• Identify a subset of 30 HAPs that present the greatest threat to public health in the largest number of urban areas. These 30 HAPs are known as the 30 urban air toxics.
  • Identify area sources that represent 90 percent of the combined emissions of the 30 urban air toxics, and subject these sources to regulation. The EPA identified 68 area source categories of urban air toxics.

30 Urban Air Toxic Pollutants & 68 Area Sources From the EPA

68 Area Sources of Urban Air Toxics7

Area sources are smaller stationary sources of air pollution that emit less than 10 tons per year of a single air toxic, or less than 25 tons per year of a combination of air toxics. Through the Integrated Urban Air Toxics Strategy and multiple separate listings, the EPA identified 68 area source categories that represent 90 percent of the combined emissions of the 30 urban air toxics.

List of 68 Area Sources of Urban Air Toxics
Acrylic Fibers/Modacrylic Fibers Production Iron and Steel Forging
Agricultural Chemicals and Pesticides Manufacturing Iron Foundries
Aluminum Foundries Lead Acid Battery Manufacturing
Asphalt Processing and Asphalt Roofing Manufacturing Medical Waste Incinerators
Autobody Refinishing Paint Shops Mercury Cell Chlor-Alkali Plants
Carbon Black Production Miscellaneous Organic NESHAP
Chemical Manufacturing: Chromium Compounds Municipal Landfills
Chemical Preparations Municipal Waste Combustors (MWC)
Chromic Acid Anodizing Nonferrous Foundries
Clay Products Manufacturing (Clay Ceramics Manufacturing) Oil and Natural Gas Production
Commercial Sterilization Facilities Paint Strippers
Copper Foundries Paints and Allied Products Manufacturing
Cyclic Crude and Intermediate Production Pharmaceutical Production
Decorative Chromium Electroplating Plastic Materials and Resins Manufacturing
Dry Cleaning Facilities Plastic Parts and Products (Surface Coating)
Electrical and Electronic Equipment – Finish Operations Plating and Polishing
Fabricated Metal Products Polyvinyl Chloride and Copolymers Production
Fabricated Plate Work Portland Cement
Fabricated Structural Metal Manufacturing Prepared Feeds Materials
Ferroalloys Production: Ferromanganese & Silicomanganese Pressed and Blown Glass and Glassware Manufacturing
Flexible Polyurethane Foam Fabrication Operations Primary Copper (not subject to MACT)
Flexible Polyurethane Foam Production Primary Metal Products Manufacturing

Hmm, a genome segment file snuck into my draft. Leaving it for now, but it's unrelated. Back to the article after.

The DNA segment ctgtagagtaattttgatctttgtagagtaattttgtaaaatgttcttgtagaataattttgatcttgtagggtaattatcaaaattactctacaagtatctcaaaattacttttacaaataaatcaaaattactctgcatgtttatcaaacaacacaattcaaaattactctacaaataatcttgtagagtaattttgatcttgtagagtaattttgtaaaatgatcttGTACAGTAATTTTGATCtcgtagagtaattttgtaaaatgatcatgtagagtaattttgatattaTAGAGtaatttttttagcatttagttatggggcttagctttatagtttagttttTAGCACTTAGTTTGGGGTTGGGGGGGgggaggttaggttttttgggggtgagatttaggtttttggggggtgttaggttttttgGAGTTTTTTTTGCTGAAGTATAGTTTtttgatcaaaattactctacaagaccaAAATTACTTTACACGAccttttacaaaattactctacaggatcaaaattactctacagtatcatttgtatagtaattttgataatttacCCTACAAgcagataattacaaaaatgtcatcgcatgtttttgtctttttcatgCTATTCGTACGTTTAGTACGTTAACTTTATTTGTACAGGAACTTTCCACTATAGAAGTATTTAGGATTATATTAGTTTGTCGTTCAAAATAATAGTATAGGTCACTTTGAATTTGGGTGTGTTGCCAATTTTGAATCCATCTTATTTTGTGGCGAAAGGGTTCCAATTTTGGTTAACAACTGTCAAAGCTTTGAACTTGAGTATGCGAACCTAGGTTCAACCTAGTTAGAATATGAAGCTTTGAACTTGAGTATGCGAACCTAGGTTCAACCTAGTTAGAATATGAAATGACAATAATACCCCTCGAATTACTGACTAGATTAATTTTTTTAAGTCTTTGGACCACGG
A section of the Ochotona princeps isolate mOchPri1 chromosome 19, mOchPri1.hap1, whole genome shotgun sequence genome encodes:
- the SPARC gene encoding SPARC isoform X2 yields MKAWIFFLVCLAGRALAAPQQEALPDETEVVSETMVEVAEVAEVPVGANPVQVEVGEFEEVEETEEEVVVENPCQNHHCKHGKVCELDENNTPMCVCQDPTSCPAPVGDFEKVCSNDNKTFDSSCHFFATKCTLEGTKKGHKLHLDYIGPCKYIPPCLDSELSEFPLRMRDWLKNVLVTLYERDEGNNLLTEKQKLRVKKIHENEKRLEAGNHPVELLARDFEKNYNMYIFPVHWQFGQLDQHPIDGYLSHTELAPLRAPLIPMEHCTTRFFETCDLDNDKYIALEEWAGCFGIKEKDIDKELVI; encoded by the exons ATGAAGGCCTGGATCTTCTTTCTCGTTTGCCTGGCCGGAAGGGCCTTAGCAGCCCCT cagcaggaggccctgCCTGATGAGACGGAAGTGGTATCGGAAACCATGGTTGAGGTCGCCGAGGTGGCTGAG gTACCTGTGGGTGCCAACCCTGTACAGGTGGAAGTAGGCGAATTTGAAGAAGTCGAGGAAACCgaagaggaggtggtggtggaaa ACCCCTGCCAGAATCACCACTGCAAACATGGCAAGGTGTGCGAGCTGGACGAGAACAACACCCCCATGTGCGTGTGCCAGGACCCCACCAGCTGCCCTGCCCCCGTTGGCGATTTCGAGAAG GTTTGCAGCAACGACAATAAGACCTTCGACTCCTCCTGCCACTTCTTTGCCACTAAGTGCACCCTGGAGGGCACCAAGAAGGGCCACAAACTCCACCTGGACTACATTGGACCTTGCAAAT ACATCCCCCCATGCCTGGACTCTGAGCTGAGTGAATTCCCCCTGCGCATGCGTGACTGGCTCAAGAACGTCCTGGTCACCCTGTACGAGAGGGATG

Gas Distribution Stage 1 Primary Nonferrous Metals (Zn, Cd, and Be)
Halogenated Solvent Cleaners Public Owned Treatment Works
Hard Chromium Electroplating Secondary Copper Smelting
Hazardous Waste Incineration Secondary Lead Smelting
Heating Equipment, Except Electric Secondary Nonferrous Metals
Hospital Sterilizers Sewage Sludge Incineration
Industrial Boilers Fired by Coal, Wood and Oil Stainless and Nonstainless Steel Manufacturing Electric Arc Furnace
Industrial Inorganic Chemical Manufacturing Stationary Internal Combustion Engines
Industrial Machinery and Equipment – Finish Operations Steel Foundries
Industrial Organic Chemical Manufacturing Synthetic Rubber Manufacturing
Inorganic Pigments Manufacturing Valves and Pipe Fittings
Institutional/Commercial Boilers Fired by Coal, Wood, and Oil Wood Preserving

Health effects of Urban Air Toxics

Air toxics tend to pose greater risks in urban areas because these areas have large populations and a higher concentration of emission sources. Combined exposures from all sources of air pollution, including major stationary sources, smaller area sources, indoor sources and mobile sources can increase public health risks from air toxics. Low-income neighborhoods, tribal populations and communities of color that live in urban areas may be disproportionately exposed to air pollution, which is a barrier to economic opportunity and security.

Jay Harold hopes you enjoyed this post, “30 Urban Air Toxic Pollutants & 68 Area Sources From the EPA.” Please Share it and read more about Jay Harold here.   Please take this advice from  Muhammad Ali and give back to others. “Service to others is the rent you pay for your room here on earth.”